What Are High School Students Learning in Math Class?

Article Summary: "Students will learn moderate to advanced levels of Algebra, Geometry, Trigonometry, and Calculus. They will learn how to work with confidence a Scientific Calculator and a Units Conversion Calculator."

Grades 9-12 are considered to be high school level and during those four years students are going to learn many, many math concepts. Math curriculums will vary from state to state but you can be assured that they will be rigorous. Students will learn moderate to advanced levels of Algebra, Geometry, Trigonometry, and Calculus. They will learn how to work with confidence a Scientific Calculator and a Units Conversion Calculator.

Much of the math that is taught in high school is cumulative, meaning that new concepts will be built upon what has been learned in earlier grades. In other words, it will be more advanced. Each section must be mastered completely or the next section will not make sense. Mastery of material from previous courses makes success in later courses more likely, so continually review and practice concepts from prior math classes. Students should always do their assignments early enough so that they can get help with the things they do not understand. Learn how to use your calculator effectively and efficiently, especially if exams are timed and you have trouble completing tests in the allotted time. Your instructor should be able to suggest which type of calculator will be most beneficial for your class and then you need to learn how to use important function keys.

Be prepared to know all of the math definitions, symbols, equations, and problem solving steps. You will also become familiarized with flash cards, running concept lists, flow charts, and matrices. One of the biggest problems with math is that most people find it to be very boring so they lack interest. Anything that you have been able to learn easily was learned because you had an interest in it and if you don't have an interest in math, you will find it boring as well. If you're interested in something, it's easy to learn. If you want to make math easy to learn, you have to find some way to make it interesting to you. There are lots of ways to go about this. One is to find some relation between math and something that you're already interested in. It's a good bet that no matter what you like to do, learning about math can let you do it more easily, and can even increase the amount of enjoyment that you get out of it. Another possible answer is that you've been able to learn other things easily because you've been able to instantly form lots of connections to things that you already know.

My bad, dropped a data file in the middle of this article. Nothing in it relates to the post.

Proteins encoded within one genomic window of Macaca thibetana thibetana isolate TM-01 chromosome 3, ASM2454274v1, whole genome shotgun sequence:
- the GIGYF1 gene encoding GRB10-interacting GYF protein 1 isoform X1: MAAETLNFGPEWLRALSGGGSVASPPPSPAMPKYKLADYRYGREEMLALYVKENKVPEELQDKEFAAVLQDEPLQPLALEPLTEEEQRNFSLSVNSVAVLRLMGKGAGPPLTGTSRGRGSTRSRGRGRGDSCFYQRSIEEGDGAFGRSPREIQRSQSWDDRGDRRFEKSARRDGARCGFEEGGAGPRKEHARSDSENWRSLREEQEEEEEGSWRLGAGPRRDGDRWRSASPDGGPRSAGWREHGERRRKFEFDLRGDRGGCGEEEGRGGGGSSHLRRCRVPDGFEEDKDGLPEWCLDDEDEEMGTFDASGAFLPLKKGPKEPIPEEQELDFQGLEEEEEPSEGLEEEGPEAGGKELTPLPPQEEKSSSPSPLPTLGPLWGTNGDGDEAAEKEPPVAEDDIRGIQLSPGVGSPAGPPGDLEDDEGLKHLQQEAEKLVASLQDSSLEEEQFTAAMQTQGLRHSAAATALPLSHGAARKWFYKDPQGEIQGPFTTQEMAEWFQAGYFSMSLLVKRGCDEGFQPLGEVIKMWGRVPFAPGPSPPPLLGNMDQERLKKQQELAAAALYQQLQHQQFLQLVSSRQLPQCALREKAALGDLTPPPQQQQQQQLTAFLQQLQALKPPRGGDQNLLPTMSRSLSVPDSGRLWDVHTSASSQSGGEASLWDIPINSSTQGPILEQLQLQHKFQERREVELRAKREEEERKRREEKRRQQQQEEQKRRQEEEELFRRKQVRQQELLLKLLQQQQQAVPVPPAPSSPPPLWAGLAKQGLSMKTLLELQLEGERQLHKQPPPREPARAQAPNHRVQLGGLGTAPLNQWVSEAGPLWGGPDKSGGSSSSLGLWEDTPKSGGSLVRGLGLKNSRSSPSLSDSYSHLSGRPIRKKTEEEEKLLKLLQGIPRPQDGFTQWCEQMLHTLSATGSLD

Not too many teachers are able to make math come alive, yes they can teach it but it is a special gift to be able to deliver it with life and meaning and to be able to capture at least most of your audience. Do you recall the Ten Commandments of Math? This is when you might want to print yourself a copy because those high school math years can be treacherous.


1. Thou shalt read thy problem...carefully.

2. Whatsoever thou doest to one side of thy equation, do ye also to the other.

3. Thou must use thy "common sense."

4. Thou shalt ignore the teachings of false prophets to do all thy work in thy head.

5. When thou knowest not, thou shalt look it up; and if thy search still eludes thee, thou shalt ask thy All-Knowing Teacher.

6. Thou shalt master each step before putting thy heavy foot down on the next.

7. Thy correct answer does not prove that thou hast worked thy problem correctly. This argument convincest none, least of all thy Teacher.

8. Thou shalt first see that thou hast copied thy problem correctly, before bearing false witness that the answer book lieth.

9. Thou shalt look back even unto thy youth and remember thy arithmetic.

10. Thou shalt learn, read, write, speak, and listen correctly in the language of mathematics, and verily A's and B's shall follow thee even unto graduation.